As you may have guessed, these news have nothing new but their name and won’t be much different from those from last month.
Time is passing by and standing still, concerts are on stand-by, cancellations continue to be announced and postponements are marking new horizons. While waiting for the viral noose to loosen and our movements to get their sweep back, I’ve dived into this unfolded time to cook up the next part.
The future book is progressing quickly, the film scores for ‘Paradise’ by Paul Manaté and ‘Pollock & Pollock’ by Isabelle Rèbre are on their way; such are new choir pieces for the Mélisme(s) ensemble, music for Supergravité (the Aïe Aïe Aïe company’s next play), music for the coming album of our duo with Mona Soyoc as well as other things.
No confined concert as far as I’m concerned because, while some are good at that, it seems impossible to me to find the right energy, when cut off from the physical link with the audience, without the vibration of a shared audio space, and without the antique aspect and, yes, the sacred aspect entailed by being on stage, an aspect that this forced shutdown has revealed as never before.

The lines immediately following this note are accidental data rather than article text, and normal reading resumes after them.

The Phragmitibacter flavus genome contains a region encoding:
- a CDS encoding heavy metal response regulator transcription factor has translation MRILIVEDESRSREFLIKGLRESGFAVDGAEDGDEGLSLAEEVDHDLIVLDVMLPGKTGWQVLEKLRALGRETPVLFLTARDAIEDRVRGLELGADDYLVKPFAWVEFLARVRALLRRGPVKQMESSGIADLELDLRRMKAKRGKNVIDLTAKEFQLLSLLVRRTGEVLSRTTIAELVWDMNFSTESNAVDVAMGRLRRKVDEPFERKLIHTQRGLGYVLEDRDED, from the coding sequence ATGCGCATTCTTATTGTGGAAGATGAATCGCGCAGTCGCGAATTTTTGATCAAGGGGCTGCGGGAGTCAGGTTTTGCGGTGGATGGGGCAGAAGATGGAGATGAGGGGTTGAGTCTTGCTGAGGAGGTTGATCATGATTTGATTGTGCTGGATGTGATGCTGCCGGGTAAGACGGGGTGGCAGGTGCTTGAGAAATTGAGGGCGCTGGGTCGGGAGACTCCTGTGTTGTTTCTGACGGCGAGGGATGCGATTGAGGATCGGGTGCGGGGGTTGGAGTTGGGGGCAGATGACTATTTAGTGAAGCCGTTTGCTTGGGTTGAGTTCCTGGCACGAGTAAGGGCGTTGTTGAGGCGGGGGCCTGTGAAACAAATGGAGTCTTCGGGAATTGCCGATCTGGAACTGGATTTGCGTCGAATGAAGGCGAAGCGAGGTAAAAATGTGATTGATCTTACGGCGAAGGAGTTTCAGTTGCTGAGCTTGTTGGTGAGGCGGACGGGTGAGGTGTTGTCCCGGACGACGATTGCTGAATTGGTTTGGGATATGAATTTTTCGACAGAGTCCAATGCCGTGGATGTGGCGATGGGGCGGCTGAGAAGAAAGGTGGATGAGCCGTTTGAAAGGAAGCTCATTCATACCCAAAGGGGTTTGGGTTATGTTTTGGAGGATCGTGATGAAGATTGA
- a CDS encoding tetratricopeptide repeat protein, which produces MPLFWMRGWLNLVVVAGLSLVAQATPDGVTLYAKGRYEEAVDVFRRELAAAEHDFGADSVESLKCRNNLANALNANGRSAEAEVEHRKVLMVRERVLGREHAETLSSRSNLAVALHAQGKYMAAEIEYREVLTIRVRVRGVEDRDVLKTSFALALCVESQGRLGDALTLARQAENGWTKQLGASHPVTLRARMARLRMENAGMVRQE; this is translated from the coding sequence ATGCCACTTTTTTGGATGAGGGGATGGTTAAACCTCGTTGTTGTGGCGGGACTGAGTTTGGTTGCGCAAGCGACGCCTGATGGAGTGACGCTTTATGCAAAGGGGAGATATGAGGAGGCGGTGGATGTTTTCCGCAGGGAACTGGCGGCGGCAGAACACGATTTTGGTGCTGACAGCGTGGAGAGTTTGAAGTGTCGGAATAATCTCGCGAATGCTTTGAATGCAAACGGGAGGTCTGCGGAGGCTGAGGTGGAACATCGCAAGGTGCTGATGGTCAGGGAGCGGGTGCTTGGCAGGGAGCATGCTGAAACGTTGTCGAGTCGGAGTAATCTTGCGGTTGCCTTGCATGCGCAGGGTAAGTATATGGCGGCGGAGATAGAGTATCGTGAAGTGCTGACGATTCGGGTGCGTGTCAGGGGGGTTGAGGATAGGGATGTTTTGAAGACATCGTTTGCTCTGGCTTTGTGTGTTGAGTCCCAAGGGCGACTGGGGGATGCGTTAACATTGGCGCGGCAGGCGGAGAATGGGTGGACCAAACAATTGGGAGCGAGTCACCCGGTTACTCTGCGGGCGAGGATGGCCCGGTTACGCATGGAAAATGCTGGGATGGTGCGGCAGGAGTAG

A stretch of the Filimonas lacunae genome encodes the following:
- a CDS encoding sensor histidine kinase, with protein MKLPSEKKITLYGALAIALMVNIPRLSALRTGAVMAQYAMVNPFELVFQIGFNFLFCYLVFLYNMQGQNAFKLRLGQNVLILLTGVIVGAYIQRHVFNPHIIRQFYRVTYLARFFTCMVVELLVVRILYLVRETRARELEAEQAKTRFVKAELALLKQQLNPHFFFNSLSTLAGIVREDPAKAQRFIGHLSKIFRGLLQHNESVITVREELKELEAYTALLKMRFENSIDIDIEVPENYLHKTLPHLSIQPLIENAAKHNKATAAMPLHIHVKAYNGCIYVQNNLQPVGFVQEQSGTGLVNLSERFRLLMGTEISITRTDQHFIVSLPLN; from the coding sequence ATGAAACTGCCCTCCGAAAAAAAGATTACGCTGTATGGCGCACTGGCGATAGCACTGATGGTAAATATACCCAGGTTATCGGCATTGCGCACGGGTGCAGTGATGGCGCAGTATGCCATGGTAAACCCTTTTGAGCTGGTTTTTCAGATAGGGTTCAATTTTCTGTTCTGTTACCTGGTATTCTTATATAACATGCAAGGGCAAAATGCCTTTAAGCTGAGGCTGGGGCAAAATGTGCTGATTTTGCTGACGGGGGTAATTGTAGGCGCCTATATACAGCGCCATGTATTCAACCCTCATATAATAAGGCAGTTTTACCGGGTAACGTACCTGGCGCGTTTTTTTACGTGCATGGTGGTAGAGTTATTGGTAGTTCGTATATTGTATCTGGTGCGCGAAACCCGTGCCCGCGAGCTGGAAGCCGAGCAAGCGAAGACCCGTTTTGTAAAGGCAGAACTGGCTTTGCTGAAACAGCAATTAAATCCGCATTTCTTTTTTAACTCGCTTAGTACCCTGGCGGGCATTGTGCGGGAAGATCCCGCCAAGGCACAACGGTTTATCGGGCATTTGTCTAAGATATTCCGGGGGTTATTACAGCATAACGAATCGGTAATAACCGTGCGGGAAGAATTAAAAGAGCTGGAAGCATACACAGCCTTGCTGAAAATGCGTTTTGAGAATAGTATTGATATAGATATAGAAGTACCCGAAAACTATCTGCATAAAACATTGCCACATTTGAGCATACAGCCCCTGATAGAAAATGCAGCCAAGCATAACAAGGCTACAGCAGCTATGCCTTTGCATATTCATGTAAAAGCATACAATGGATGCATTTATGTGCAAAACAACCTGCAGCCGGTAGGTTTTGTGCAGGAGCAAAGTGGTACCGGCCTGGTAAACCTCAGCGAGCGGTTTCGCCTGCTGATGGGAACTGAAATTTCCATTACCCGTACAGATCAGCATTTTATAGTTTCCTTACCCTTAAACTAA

However, we offer you the NOVA-Oratorio which was recorded last summer with Claire ingrid Cottanceau. The final monologue of ‘Walk About the Villages’, written by a transfigured Peter Handke, is a word more precious than ever and an infinite fuel.
Tangled up into the events’ headlights, hypnotized by the abysmal and gloomy mediocrity of a surrealistic power, let’s look at broader lights, let’s pay attention to what gathers up instead of what divides, and be each of our ‘against’ followed by a ‘for’, this will maybe be the best way to shape future.
The newsletter you’re reading, deprived of its materia prima, will probably be interrupted all summer time so that to come back in September, arms loaded with concerts, music, images and more than ever yearning to fight it out and make the air vibrate all around, as we used to and will always do.
See you soon then. And to quote Nova, ‘be gentle and strong’.